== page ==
Please use this identifier to cite or link to this item: https://ah.nccu.edu.tw/handle/140.119/96850


Title: 論明代宮廷大儺儀式鍾馗戲──兼論鍾馗形象的轉變
Other Titles: The Zhong Kui Nuo Ritual/Drama in the Ming Court-The Transformation of Zhong Kui's Image
Authors: 林智莉
Lin, Chih-Li
Keywords: 鍾馗;儺戲;儺儀;明代;宮廷戲
Zhong Kui;the Nuo drama;the Nuo ritual;the Ming dynasty;Court drama
Date: 2007-12
Issue Date: 2016-05-23 14:28:14 (UTC+8)
Abstract: 一般學者認為明代宮廷無儺,其析論視角均由古儺方相氏系統出發,然而在宋代宮廷大儺「埋祟」儀式中,早已摒棄傳統儺儀而發展出另一套更具娛樂性、戲劇性的儀式,明代的宮廷儺正是延續此一系統而來,宮廷教坊劇如《福祿壽仙官慶會》、《慶豐年五鬼鬧鍾馗》中融入儺儀,在娛樂同時也完成驅儺儀式。其中由周憲王所作《福祿壽仙官慶會》一劇,更是保留許多古儺的儀式與精神。故本文藉由分析《福》劇中的古儺遺意,證實明代以儺戲驅儺的情形,並且提出鍾馗形象經由該儺戲的塑造,發展出有別於兇猛方相氏、落拓文人的新形象,表現出忠誠正直、富貴喜氣的文官樣貌,這雙重意義也使他成為歲末驅邪納福的不二人選。另外,也藉由析論《福》劇的儺儀,探討其隨著習俗改變的部份,提出五祀與送窮在宋明時期逐漸與大儺結合的論點。
It is generally believed that the Ming court stages no Nuo ritual, an analytical perspective derived from Fang Xiang-shi, an ancient Nuo system. However, as early as in Song Nuo theatre, a ritual called mai sui埋祟or “burying the evil spirits” had long been abandoned the traditional Nuo system and developed another set of rituals that is more entertaining and dramatic. What the Nuo theatre in the Ming court inherits is exactly this later development. In order to entertain and to ward off bad influences at the same time, famous plays staged in the Ming court such as 《Three Immortals-- Fortune, Prosperity, and Longevity--Celebrates in Celestial Palaces》(福祿壽仙官慶會)and 《Celebrating an Abundant Harvest the Five Ghosts Tease Zhong Kui》(慶豐年五鬼鬧鍾馗)contain Nuo elements in various ways. Of the two above-mentioned plays, 《Three Immortals Celebrates in Celestial Palace》is written by Zhou Xian-wang. This play preserves many rituals and essences of the ancient Nuo drama. On the grounds of this particular play, the present paper first of all analyzes the Nuo elements embedded in its plot, so as to prove that Nuo drama serves two purposes in the Ming dynasty. Secondly, this paper argues that the image of Zhong Kui, the demon queller, is actually shaped by this particular play. In the play, Zhong Kui is portrayed as a loyal, honest, prosperous and cheerful-looking scholar-official, an image that is very different from that of Fang Xiang-shi, who is traditionally a fierce-looking and defeated literati in Nuo drama. Because of this new image, Zhong Kui has then become the sole candidate in many year-end rituals held to welcome the fortunes and expel the evils. Finally, this paper also investigates various custom changes along the course of time, arguing that rituals such as wu ji (“the five sacrifices”) and sung qong (“sending away poverty”) have gradually been incorporated in Nuo drama during the Song and Ming dynasties.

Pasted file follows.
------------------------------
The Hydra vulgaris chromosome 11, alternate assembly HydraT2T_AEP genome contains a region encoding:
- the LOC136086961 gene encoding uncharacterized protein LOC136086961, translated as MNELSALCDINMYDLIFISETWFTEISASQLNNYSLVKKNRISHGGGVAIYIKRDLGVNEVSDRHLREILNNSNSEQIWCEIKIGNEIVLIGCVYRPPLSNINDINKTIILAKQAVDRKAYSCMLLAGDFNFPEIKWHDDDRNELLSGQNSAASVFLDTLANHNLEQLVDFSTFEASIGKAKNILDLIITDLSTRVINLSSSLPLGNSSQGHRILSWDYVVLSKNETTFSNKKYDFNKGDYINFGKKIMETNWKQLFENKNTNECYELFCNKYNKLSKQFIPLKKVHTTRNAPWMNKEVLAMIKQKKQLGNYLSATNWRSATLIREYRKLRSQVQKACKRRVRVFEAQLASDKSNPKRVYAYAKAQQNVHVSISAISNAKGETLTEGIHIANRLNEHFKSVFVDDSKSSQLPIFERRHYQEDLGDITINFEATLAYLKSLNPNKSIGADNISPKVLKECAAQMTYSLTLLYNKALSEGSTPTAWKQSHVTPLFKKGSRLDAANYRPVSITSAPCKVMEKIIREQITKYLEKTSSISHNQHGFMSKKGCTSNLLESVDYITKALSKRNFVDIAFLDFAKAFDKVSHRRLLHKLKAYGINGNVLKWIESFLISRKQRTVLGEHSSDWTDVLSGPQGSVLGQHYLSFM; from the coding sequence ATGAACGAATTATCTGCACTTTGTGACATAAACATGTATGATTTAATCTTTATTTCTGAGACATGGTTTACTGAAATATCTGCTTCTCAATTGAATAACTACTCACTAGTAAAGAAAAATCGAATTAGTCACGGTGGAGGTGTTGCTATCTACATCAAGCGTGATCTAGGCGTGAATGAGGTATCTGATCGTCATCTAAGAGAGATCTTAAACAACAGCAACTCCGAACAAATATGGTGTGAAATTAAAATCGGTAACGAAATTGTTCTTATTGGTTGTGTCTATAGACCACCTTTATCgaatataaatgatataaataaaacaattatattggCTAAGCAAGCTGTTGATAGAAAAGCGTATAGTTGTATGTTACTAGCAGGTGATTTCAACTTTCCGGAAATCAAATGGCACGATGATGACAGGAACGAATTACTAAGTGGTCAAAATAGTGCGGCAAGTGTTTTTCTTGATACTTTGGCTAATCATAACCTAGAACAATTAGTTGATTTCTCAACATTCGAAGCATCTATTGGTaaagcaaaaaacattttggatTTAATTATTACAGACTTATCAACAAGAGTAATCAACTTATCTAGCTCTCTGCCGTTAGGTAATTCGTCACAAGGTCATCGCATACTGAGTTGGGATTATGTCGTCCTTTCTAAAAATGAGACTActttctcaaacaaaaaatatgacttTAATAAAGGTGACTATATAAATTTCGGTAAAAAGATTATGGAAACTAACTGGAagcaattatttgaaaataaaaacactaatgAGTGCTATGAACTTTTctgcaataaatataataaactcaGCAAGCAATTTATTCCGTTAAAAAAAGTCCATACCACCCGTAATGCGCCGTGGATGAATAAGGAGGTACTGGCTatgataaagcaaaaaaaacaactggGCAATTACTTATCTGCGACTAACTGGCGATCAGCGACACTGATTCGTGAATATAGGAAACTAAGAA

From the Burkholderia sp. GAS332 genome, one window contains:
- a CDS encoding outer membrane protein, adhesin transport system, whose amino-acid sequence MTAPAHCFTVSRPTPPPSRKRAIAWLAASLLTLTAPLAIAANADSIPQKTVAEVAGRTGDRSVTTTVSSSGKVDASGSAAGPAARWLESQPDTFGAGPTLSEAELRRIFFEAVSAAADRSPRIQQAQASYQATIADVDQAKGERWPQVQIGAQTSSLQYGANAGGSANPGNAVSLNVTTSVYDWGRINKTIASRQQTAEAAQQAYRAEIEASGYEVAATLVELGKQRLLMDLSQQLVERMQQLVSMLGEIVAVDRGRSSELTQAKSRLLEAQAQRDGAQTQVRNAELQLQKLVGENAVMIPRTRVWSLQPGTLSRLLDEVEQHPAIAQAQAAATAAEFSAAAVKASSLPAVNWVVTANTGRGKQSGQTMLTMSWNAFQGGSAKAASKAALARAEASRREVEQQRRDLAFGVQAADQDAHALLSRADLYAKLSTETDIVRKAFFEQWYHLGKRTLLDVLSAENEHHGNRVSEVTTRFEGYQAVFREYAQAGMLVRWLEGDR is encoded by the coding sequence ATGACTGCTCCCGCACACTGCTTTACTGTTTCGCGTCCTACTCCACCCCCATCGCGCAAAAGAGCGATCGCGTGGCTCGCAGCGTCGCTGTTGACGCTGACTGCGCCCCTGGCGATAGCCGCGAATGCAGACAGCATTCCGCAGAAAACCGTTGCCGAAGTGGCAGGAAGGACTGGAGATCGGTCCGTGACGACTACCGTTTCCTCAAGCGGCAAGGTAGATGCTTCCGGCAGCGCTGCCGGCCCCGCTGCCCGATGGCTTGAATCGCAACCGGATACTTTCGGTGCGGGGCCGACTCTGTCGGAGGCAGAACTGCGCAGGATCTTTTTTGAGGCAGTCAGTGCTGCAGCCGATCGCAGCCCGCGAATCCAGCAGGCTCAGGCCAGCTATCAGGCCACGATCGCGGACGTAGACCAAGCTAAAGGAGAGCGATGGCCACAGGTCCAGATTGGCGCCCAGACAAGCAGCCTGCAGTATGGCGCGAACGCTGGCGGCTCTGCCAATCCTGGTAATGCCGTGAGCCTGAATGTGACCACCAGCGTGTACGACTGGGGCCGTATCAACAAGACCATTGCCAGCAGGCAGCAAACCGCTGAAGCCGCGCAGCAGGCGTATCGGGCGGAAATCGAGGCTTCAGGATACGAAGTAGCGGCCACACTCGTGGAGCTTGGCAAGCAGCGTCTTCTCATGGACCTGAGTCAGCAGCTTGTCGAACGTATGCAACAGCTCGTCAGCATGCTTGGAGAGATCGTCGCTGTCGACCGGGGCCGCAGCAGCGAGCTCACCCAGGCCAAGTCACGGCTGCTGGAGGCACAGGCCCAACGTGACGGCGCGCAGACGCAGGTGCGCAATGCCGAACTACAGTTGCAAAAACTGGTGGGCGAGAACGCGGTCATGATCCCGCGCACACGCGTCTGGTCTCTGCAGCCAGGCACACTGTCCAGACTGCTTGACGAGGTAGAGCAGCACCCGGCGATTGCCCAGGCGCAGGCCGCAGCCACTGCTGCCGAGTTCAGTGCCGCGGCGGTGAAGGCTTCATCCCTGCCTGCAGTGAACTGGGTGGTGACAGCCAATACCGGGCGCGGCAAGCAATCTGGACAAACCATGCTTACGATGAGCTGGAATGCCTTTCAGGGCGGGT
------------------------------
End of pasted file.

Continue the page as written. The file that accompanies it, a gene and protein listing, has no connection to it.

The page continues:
Relation: 政大中文學報, 8, 97-120
Bulletin of the Department of Chinese Literature National Chengchi University
Data Type: article
Appears in Collections:[政大中文學報 THCI Core] 期刊論文

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